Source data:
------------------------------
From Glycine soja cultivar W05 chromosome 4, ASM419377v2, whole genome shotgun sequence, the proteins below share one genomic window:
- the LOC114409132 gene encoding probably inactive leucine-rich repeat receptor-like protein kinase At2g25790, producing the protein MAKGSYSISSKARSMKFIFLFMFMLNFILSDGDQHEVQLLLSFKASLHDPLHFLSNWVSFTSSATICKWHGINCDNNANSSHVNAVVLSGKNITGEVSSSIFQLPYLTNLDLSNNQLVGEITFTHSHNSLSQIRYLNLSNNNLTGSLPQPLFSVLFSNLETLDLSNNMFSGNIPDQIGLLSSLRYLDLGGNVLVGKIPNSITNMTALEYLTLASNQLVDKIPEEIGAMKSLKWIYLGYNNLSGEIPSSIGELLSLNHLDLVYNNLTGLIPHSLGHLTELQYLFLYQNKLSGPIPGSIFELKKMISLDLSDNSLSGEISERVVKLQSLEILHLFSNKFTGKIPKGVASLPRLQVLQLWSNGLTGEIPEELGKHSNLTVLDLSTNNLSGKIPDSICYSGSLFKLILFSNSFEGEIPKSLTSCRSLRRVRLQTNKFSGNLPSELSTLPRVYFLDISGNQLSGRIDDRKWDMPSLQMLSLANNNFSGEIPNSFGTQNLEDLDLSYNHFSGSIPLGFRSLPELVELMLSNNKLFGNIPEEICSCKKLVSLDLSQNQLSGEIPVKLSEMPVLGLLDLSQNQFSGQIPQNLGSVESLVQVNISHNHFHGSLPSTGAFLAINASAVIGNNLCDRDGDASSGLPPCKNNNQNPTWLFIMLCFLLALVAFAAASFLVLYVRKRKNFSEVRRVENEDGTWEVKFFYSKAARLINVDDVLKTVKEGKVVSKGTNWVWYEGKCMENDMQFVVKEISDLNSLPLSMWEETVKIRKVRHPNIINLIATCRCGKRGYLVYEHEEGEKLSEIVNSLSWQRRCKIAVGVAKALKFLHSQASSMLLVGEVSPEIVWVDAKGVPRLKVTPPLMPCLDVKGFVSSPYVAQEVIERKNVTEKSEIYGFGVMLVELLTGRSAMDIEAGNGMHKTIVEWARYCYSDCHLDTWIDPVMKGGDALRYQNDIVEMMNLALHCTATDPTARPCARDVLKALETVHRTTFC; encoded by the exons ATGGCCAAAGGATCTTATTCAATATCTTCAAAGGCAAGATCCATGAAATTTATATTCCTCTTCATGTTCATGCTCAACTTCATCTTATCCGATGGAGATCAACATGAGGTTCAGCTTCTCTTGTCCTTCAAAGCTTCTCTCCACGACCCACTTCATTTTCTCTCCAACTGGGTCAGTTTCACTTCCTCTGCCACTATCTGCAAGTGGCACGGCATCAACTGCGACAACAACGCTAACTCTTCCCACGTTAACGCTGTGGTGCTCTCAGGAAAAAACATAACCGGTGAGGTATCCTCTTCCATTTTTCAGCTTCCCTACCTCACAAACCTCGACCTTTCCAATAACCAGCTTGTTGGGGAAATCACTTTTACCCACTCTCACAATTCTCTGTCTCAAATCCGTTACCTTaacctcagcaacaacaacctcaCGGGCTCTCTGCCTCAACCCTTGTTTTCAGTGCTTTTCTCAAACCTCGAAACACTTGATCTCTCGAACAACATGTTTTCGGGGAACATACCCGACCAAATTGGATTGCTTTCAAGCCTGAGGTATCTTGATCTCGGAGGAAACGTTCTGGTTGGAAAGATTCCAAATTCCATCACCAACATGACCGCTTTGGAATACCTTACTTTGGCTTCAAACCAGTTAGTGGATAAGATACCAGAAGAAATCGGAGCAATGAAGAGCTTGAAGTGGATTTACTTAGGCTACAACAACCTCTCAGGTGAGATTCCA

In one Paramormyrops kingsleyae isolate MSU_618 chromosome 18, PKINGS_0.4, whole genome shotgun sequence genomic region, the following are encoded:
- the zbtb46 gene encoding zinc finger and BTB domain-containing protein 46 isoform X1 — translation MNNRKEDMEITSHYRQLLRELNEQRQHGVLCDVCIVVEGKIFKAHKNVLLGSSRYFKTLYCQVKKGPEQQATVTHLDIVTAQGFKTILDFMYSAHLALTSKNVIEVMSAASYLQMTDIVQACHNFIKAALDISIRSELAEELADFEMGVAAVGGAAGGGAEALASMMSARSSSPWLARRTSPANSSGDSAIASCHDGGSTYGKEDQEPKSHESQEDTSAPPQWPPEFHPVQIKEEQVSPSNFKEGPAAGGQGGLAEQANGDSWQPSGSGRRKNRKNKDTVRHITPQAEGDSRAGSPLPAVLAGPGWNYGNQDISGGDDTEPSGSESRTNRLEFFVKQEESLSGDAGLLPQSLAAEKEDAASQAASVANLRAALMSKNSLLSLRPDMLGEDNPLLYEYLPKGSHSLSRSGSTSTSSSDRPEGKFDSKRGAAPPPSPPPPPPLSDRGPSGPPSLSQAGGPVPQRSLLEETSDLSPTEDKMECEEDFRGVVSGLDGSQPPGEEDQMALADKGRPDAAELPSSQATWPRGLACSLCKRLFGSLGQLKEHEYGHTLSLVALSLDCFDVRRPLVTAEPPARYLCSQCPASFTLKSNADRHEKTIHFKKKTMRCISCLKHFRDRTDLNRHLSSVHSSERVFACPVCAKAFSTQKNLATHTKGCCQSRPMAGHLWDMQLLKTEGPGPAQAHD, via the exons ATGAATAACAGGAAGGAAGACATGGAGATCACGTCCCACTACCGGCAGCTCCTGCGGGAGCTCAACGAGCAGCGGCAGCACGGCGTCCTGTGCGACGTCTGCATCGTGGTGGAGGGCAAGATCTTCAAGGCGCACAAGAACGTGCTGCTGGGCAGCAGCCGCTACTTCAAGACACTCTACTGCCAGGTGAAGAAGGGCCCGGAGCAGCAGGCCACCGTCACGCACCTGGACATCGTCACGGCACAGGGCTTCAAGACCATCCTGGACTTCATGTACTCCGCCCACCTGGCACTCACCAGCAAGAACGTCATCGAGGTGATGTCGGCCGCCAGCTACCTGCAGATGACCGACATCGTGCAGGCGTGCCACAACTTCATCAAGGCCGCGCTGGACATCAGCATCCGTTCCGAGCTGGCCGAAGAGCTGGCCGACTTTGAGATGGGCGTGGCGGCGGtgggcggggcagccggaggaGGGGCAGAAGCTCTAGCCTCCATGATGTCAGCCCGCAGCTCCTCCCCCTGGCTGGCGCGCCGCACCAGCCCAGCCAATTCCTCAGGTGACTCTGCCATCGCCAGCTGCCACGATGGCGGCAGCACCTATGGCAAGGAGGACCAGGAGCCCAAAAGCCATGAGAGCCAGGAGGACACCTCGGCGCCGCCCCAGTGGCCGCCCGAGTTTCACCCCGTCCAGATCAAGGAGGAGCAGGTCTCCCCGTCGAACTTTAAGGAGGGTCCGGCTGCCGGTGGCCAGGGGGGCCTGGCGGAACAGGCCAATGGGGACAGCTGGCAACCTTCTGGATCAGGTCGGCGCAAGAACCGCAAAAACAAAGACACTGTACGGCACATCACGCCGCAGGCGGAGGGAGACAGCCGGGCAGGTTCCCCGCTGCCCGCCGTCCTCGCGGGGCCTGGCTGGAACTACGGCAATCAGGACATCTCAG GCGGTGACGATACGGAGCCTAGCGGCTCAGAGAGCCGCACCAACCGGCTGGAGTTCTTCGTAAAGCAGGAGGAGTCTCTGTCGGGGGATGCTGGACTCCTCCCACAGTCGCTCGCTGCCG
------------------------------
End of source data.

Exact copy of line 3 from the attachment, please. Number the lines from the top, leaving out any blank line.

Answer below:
In one Paramormyrops kingsleyae isolate MSU_618 chromosome 18, PKINGS_0.4, whole genome shotgun sequence genomic region, the following are encoded: